We’re even seeing apparel lines centered around sleep. Direct-to-consumer apparel startup Lunya produces luxury sleepwear. The company has collections that aim to solve for specific sleep problems — hot sleepers, cold sleepers, and more. Similarly, luxury sleepwear brand Sleepy Jones, which can be found at Casper’s Dreamery, develops luxury pajamas, loungewear, and underwear.

Existing or new beauty, fitness, and wellness brands will continue to capitalize on the sleep-as-a-lifestyle trend to develop sleep-focused product lines in the future.

coaching & education

Startups are offering sleep coaching services to help consumers achieve better sleep regimens. SonicSleep offers an AI sleep assistant which provides coaching services for individuals as well as corporate wellness programs.

As meditation has gained greater mainstream popularity as a pillar of wellness, mindfulness apps are offering meditation services meant to induce sleep. Meditation app Headspace, for example, offers guided meditation programs to enable sleep. Calm has developed “Sleep Stories,” which are relaxing bedtime stories to help users fall asleep.

Travel & hospitality

The travel and hospitality industries are placing increased importance on sleep throughout the travel journey.


As airports seek to become more premium destinations, they are dedicating more space for travelers to rest. Sleeping pods such as the ones developed by GoSleep are now available in a growing number of international airports, including Dubai and Amsterdam.

Premium sleep options may soon be available as well. For example, luxury rentals platform Onefinestay recently partnered with Virgin Atlantic to open a pop-up bedroom in the airline’s Clubhouse lounge in London Heathrow airport.


Beyond airports, airlines are improving the passenger experience as sleep becomes a greater focus.

Last year, American Airlines announced a partnership with Casper to provide its complimentary sleeping products on longer flights for first-class and some premium-economy fliers.

United Airlines announced a similar partnership with Saks Fifth Avenue to offer upgraded sleeping amenities. Meanwhile, European aerospace company Airbus is planning to use part of the cargo area to create sleeping pods where passengers can nap.

More products aiming to offset the negative effects of jet lag are also emerging. Mobile app Timeshifter offers a jet lag app, which uses sleep and circadian neuroscience to help long distance travelers fight daytime lethargy. Other brands are offering sleep light masks and light therapy goggles to combat jet lag while traveling.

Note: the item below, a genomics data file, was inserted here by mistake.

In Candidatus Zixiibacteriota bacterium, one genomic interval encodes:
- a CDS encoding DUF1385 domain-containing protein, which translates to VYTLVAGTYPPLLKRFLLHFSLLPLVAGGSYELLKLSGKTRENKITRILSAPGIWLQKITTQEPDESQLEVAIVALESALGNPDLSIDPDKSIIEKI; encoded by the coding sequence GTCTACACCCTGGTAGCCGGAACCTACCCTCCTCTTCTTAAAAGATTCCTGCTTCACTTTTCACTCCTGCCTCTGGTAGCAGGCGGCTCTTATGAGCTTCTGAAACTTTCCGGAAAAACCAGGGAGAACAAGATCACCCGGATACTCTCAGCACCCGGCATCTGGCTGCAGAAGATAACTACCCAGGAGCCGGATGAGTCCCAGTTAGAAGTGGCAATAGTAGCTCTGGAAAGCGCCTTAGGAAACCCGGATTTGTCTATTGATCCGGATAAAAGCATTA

The apparel industry has also capitalized on the sleep trend. Aforementioned Lunya offers a travel-inspired sleep line while companies like crowdsourced apparel platform Betabrand features a travel collection with clothing items ranging from travel yoga pants to round-trip dresses.

Down the line, we could begin to see new sleep apparel companies emerge or existing apparel brands foray into sleepwear lines.


Hotels are also looking to create more sleep-friendly experiences for travelers.

Major chains like Marriott and Hyatt are using IoT to create connected hotel rooms with features like smart lighting for better sleep, adjustable smart beds, and more.

Wellness-focused hotels like Six Senses Spas offers sleep programs for visitors, which include circadian lighting features as well as “sleep ambassadors” that curate guests’ sleep experience and environment.

Beyond features within hotel rooms, Westin offers a “Sleep Well Menu” that promotes better rest through a curated list of sleep-enhancing superfoods on its room service menu.

Additionally, hotels are also capitalizing on room availability during off-hours with apps like Recharge and Dayuse that allow travelers to reserve short-term, marked-down stays at participating hotels to catch up on sleep.

Hotels could continue exploring partnerships with mattress providers, sleep apparel brands, and other companies to capitalize on the overall wellness trend.

Wearables & TECH

Though wearables are most often associated with fitness, new sleep wearables are looking to provide sleep tracking and other features to promote a good night’s rest.

For example, Dreem, which has raised $57M in total disclosed funding, develops a body and brain-sensing headband which aims to help users achieve better sleep. Companies like Beddr offer an FDA-approved wearable “SleepTuner,” which pairs with a sleep insights app.

Companies are also integrating sleep wearables and associated products into the smart home. China-based startup Sleepace, which offers sleep-focused wearables, unveiled its smart bedroom at CES 2018. The sleep module featured a connected sleeping routine with bedroom temperature monitoring, smart pillows, alarm and light activation upon waking up, and more.

Sleep headphones have also gained greater traction. Kokoon produces bluetooth headphones geared towards helping users relax and sleep while Bose recently launched the “Bose Sleepbuds” designed to mask unwanted noise and lull users to sleep with soothing sounds.

This content was originally published here.